Friday, August 17, 2012

Book Review: Saint Helena and the True Cross

The daughter of a British petty king, the princess Helena is the lawful wife of the Roman governor, Constantius Chlorus. When Britain is treacherously taken over by a usurper, Helena is separated from her husband and forced to live in secret with her son, Constantine. When Constantius returns, however, it is with a new wife and a new title--Caesar of the western empire. Dejected, Helena finds comfort in the words of the Christian priest, Albanus. But Christianity is officially illegal under the persecuting emperor Diocletian, and Helena soon finds her new friends in grave danger. Summoning all her courage, Helena decides to confront her former husband and in doing so, possibly change the course of history forever.

For some time, I have had my eye out for a historical fiction treatment of the life of Constantine--preferably one that I could read with my kids. Though focusing on Constantine's saintly mother, Saint Helena and the True Cross fit the bill very well. I read it with my older kids and, as it turned out, everyone except the 15 month old listened in. The story was interesting and full of historical detail which allowed me to to diverge at certain points to give lessons about Roman and Christian history.

Re-released in 2012 by Ignatius Press, Saint Helena and the True Cross is not a new book. It was originally published in 1958 by Vision Books as part of their renowned series for younger readers. Written by Louis de Wohl, it contains all of the historical detail and narrative drive that one would expect from the author of such classics as Citadel of God and The Restless Flame. The book is an engaging retelling of the life of one of history's most amazing women, as well as a history lesson on the life of her famous son, Constantine the Great. Young readers and old will appreciate the epic sweep of the tale--from Britain, to Italy, to Jerusalem--all brought together via Louis de Wohl's masterful skill as a storyteller.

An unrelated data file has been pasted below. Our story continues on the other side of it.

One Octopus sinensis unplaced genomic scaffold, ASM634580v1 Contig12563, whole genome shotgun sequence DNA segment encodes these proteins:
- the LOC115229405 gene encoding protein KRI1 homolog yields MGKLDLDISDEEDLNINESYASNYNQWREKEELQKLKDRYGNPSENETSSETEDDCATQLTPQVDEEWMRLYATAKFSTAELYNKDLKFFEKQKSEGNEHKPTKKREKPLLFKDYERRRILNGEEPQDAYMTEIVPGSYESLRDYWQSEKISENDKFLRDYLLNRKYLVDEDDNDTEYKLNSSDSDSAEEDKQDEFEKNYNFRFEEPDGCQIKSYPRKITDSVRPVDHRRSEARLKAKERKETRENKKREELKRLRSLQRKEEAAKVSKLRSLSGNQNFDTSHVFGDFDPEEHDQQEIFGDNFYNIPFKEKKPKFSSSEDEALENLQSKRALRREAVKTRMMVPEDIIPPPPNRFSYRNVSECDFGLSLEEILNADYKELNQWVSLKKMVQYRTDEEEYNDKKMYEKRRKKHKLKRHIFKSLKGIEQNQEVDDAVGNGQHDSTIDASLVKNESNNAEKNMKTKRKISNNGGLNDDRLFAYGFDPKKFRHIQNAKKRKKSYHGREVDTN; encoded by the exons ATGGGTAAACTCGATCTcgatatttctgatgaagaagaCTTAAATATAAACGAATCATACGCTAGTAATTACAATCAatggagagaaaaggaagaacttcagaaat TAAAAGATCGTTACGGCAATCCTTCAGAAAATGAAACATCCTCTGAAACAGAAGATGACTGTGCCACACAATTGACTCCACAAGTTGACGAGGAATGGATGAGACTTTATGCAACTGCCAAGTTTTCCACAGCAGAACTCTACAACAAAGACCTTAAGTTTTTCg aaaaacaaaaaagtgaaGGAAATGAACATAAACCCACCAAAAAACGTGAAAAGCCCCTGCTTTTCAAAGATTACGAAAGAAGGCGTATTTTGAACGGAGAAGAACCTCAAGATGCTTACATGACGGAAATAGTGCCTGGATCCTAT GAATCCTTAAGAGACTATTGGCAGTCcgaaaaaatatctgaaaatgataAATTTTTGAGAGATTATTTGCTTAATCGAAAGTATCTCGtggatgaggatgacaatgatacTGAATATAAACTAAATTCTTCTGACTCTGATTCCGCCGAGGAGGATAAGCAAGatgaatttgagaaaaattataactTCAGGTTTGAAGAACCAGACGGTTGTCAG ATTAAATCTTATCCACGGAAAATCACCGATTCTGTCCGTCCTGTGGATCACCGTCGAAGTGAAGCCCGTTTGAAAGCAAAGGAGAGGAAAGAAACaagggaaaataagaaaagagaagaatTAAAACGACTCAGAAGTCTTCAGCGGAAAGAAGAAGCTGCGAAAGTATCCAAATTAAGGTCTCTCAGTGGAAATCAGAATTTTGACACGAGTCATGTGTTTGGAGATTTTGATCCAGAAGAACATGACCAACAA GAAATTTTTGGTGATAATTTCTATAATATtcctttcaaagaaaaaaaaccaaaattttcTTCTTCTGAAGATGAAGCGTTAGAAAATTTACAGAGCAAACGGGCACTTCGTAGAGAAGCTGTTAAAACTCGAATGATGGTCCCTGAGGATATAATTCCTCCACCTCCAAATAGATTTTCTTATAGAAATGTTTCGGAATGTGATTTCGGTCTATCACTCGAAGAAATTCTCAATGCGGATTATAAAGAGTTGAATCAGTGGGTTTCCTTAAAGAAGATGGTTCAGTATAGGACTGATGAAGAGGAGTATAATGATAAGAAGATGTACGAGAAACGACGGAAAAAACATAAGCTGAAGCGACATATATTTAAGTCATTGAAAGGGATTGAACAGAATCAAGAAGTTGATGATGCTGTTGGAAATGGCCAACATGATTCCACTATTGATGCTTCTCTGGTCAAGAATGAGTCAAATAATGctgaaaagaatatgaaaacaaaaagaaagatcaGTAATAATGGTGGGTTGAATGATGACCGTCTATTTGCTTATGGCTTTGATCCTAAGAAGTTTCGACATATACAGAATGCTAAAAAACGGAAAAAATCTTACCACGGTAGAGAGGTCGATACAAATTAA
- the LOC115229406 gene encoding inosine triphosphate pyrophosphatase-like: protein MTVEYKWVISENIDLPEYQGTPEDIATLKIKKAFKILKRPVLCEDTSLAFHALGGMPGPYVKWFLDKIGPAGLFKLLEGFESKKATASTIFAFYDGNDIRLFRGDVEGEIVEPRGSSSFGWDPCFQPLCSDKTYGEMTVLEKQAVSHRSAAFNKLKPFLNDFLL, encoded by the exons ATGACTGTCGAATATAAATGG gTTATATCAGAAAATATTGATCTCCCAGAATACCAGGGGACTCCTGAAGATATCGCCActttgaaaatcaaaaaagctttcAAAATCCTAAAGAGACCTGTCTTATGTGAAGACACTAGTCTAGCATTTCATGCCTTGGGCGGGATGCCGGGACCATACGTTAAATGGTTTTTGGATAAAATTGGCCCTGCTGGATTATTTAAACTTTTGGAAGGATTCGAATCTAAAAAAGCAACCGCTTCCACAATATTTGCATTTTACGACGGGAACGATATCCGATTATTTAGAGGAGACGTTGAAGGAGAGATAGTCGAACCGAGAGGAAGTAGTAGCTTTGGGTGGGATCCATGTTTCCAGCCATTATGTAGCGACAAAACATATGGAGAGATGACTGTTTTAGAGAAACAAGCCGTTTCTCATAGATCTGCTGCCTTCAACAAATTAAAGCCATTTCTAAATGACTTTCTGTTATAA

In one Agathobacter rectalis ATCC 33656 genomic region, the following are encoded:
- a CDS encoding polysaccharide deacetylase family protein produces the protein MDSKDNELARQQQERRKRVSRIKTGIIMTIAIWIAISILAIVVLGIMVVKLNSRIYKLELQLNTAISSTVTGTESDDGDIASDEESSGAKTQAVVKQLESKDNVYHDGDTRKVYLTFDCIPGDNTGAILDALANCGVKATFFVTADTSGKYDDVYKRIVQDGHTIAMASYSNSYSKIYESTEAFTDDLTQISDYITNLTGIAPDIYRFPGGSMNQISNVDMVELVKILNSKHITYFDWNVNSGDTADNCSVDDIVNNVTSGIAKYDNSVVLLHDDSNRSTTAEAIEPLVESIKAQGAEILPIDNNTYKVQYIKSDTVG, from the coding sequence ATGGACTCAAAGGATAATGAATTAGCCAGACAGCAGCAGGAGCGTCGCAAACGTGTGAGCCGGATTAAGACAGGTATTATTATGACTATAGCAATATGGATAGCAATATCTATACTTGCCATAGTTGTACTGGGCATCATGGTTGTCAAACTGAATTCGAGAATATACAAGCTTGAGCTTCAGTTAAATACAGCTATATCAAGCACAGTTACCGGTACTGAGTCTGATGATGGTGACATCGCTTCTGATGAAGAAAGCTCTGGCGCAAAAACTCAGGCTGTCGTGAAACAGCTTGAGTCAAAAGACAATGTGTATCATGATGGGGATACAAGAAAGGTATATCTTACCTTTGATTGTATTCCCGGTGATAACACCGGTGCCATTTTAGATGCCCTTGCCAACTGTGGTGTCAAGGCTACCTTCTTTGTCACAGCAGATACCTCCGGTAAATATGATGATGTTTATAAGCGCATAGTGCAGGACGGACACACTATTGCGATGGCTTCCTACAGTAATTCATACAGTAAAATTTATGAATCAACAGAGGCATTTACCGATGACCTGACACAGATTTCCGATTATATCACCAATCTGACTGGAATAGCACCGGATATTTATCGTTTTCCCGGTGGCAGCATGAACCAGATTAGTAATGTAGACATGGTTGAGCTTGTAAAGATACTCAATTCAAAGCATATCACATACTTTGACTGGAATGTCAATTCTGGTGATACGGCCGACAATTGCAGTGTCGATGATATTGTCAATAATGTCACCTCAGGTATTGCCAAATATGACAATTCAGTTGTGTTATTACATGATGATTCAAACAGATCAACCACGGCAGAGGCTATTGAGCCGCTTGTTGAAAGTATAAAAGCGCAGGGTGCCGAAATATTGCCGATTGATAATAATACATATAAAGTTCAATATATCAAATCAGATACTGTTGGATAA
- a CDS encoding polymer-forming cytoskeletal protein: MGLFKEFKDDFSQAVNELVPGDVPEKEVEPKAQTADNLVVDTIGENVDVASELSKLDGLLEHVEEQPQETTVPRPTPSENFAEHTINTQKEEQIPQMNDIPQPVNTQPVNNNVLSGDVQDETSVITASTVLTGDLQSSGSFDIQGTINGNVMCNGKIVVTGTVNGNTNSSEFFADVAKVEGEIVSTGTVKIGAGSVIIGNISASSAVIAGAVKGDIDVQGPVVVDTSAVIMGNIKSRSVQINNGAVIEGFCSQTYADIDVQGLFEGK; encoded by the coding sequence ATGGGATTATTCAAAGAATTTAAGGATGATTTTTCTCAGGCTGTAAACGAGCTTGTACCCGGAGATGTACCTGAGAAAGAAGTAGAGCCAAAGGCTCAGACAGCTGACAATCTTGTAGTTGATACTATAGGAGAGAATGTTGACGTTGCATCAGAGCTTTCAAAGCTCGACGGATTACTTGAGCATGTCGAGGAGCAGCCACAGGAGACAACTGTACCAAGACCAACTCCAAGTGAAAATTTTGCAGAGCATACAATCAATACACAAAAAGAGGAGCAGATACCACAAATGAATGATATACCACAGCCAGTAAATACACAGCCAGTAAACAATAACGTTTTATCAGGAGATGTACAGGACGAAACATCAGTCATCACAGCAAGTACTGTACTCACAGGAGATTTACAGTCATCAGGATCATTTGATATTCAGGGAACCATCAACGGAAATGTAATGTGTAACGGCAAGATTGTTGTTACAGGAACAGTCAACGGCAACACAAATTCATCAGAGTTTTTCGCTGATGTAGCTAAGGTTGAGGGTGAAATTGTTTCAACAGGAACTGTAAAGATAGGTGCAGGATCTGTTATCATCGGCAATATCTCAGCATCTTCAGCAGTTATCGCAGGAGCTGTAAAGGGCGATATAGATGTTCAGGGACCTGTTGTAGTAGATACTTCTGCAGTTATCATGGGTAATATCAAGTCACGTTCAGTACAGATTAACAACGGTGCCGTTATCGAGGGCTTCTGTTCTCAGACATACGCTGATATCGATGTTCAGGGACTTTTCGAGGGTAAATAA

Helena herself is presented as an audacious, impetuous woman who was never to be denied when she had her mind set on something. And from what we know about her life, she must have been just that. De Wohl does take some liberties with the history concerning Helena's background, but this does not impact the story overmuch. Helena's search for the True Cross at the end of the novel is drawn almost entirely from sacred and historical tradition (particularly the account found in The Life of the Blessed Emperor Constantine by the Church historian, Eusebius Pamphilus) and makes for very compelling reading.

Though I thoroughly enjoyed Saint Helena and the True Cross and found it a fitting tribute to a great saint of the Church, I still think that Constantine deserves a sympathetic novel of his own--probably several. His life was simply epic. For more about Constantine's incredible life and career, feel free to check out my article from a recent issue of Catholic Men's Quarterly, Constantine: Military Hero and Christian Emperor, or the outstanding biography by Charles M. Odahl entitled Constantine and the Christian Empire.

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